I have used both sand and gravel in my turtle tank. And my experience tells me that there are both pros and cons of using each type of substrate. Let me explain them.

And for the record, these are based on my personal experience. 

Cleaning: Sand Vs. Gravel

I have found that it is easier to clean turtle poop on a sandy substrate than on gravel. This is because turtles excrete solid feces atop the sandy surface. 

Whereas, in gravel, the feces seep through the gaps in between the pebbles – making it harder to scoop while cleaning.

The crumbly leftovers and molts will be hard to pick from a sandy substrate. That being said, it is not a piece of cake to clean them off gravel substrate, too.

Water Filter: Sand Vs. Gravel

Gravel is heavy and doesn’t get easily pulled by the aquarium filters, whereas sand easily gets clogged up in filters. This causes the filter to wear out soon. 

Digestion: Sand Vs. Gravel

Turtles often eat gravel. Too much gravel consumption will alter their buoyancy – thus, making it hard for them to reach the surface with heavy loads of rocks in their stomach. 

On the other hand, sand is a fine particle that is easily ingested by turtles and doesn’t trouble their digestive system, let alone buoyancy.

Appearance: Sand Vs. Gravel

It is subjective to say which one’s better, but I like sand better. It gives a minimalistic ambience to your turtle tank, making it a better option than a gravel substrate (at least for me). 

However, for sand color, there’s not much to choose from. The options are limited. On the other hand, gravel provides you with a wide range of colors to transform your imagination into reality. 

So, if you are into aquascaping and want a vibrant setting, it is better to choose a gravel substrate to help you excel in that department.

Cost: Sand Vs. Gravel 

Both these substrates are inexpensive. You will not need to break banks while getting these two substrates.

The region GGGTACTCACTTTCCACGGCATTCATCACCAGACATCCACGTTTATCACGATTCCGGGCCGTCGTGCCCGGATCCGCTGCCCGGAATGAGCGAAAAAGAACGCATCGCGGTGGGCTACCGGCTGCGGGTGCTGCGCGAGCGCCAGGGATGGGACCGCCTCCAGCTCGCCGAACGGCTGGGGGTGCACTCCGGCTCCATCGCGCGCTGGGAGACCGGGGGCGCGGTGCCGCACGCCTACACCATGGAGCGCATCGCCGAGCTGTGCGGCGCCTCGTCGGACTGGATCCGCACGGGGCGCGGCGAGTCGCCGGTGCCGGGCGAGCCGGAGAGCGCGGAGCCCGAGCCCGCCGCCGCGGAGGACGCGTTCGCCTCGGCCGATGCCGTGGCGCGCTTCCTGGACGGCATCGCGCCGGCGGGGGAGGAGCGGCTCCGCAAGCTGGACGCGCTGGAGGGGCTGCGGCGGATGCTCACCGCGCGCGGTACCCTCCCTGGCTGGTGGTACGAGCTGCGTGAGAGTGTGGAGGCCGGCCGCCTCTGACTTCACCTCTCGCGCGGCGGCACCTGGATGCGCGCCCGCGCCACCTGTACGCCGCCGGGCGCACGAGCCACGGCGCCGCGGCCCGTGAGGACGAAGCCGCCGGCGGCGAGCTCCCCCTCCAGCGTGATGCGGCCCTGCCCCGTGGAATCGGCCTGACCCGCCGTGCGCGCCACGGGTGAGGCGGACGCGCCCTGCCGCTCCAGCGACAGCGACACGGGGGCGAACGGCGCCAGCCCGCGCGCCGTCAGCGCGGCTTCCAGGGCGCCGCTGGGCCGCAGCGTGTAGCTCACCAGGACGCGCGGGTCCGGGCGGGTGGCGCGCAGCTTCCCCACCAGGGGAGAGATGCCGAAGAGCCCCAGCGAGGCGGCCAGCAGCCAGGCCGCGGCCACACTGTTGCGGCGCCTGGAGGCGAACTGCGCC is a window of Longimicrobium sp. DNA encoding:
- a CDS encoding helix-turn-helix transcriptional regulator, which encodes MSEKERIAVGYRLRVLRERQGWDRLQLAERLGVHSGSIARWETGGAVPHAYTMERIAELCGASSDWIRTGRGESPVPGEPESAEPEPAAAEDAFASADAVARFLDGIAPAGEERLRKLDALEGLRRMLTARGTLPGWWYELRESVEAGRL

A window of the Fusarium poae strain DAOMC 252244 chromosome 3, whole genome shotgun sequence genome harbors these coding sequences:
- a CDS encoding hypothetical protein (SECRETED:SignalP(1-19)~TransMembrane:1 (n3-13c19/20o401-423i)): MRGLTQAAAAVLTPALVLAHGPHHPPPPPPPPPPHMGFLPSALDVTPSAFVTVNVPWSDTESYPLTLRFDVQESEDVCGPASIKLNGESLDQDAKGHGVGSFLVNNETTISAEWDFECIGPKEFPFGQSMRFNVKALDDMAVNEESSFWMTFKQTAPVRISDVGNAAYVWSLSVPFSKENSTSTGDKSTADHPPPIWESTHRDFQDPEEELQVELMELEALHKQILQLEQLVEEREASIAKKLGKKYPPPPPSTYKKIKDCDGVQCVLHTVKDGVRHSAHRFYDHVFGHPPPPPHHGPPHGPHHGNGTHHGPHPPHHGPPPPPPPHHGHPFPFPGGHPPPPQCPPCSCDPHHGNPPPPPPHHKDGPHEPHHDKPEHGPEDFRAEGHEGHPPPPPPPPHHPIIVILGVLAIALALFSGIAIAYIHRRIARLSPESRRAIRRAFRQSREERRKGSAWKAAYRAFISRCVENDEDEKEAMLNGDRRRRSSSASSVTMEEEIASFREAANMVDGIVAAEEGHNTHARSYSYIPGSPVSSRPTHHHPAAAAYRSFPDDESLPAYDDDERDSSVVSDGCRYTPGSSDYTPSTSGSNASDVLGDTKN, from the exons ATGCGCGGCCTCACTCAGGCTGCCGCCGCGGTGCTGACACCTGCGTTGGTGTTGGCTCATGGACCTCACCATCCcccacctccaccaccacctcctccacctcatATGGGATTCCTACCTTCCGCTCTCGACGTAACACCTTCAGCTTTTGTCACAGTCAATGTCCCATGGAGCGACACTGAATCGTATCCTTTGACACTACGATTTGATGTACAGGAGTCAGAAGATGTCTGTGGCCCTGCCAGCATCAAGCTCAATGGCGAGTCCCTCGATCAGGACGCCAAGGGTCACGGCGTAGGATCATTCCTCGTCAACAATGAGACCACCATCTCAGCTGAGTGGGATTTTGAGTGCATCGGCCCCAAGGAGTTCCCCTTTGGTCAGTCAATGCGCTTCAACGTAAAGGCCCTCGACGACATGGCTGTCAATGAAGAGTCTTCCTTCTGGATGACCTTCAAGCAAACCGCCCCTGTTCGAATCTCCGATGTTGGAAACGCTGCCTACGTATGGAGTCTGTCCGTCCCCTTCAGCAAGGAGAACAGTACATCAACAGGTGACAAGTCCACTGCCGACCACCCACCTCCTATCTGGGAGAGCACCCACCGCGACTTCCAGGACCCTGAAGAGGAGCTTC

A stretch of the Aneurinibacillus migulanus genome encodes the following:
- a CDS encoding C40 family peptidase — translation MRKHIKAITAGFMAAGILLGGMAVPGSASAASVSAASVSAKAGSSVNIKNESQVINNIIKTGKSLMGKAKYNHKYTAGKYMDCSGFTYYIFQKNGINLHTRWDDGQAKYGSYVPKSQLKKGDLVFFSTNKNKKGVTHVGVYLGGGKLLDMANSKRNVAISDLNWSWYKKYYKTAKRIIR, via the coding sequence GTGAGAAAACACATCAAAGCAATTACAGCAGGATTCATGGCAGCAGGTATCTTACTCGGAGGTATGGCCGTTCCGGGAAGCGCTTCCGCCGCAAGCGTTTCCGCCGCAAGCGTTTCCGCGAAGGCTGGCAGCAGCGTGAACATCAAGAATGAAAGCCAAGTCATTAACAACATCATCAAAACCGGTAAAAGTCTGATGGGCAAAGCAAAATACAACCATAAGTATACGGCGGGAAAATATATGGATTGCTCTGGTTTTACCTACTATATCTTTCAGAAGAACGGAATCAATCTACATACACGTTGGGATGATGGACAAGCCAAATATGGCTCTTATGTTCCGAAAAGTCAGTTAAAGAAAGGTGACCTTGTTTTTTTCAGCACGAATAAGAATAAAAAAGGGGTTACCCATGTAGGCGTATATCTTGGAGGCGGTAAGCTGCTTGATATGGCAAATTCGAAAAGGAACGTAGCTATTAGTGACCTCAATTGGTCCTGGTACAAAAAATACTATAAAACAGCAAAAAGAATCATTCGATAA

I’ll leave the links for both. Check them out yourselves. 

Ease On Digging: Sand Vs. Gravel

Turtles, like any reptile, like to dig and scavenge for food. They will bury themselves beneath the sand for hours and only come up when they need oxygen. So, contrary to gravel, sandy substrate allows turtles to burrow, which is their natural instinct. 

A gravid turtle needs a dry area for nesting. So, a pregnant turtle will feel more comfortable digging and nesting on a sandy surface than on a gravel substrate.

Better Heat Trapper: Sand Vs. Gravel

Sand has a low heat transfer coefficient per square meter, which means it can retain heat longer. As a result, turtles ascend to the basking platform to absorb heat and UV rays. 

As we have established that sand is a better heat trapper than gravel, it is a better-suited substrate on a basking area than gravel.

Keeping Tank Mates: Sand Vs. Gravel

Cichlids make the best tank mates for turtles. And they require ingesting sand to digest their food. So, if you are keeping cichlids with turtles, a sandy substrate will be a better choice. 

Final Words On Can You Put Sand In Turtle Tank

Yes, you can put sand as a substrate in a turtle tank. It is a better alternative to gravel because of its multiple benefits. One critical advantage sandy substrate has over gravel is that it allows turtles to bury themselves, which turtles love.

Sand is a better heat trapper than gravel – thus, helping your turtle keep its body temperature warm during winter.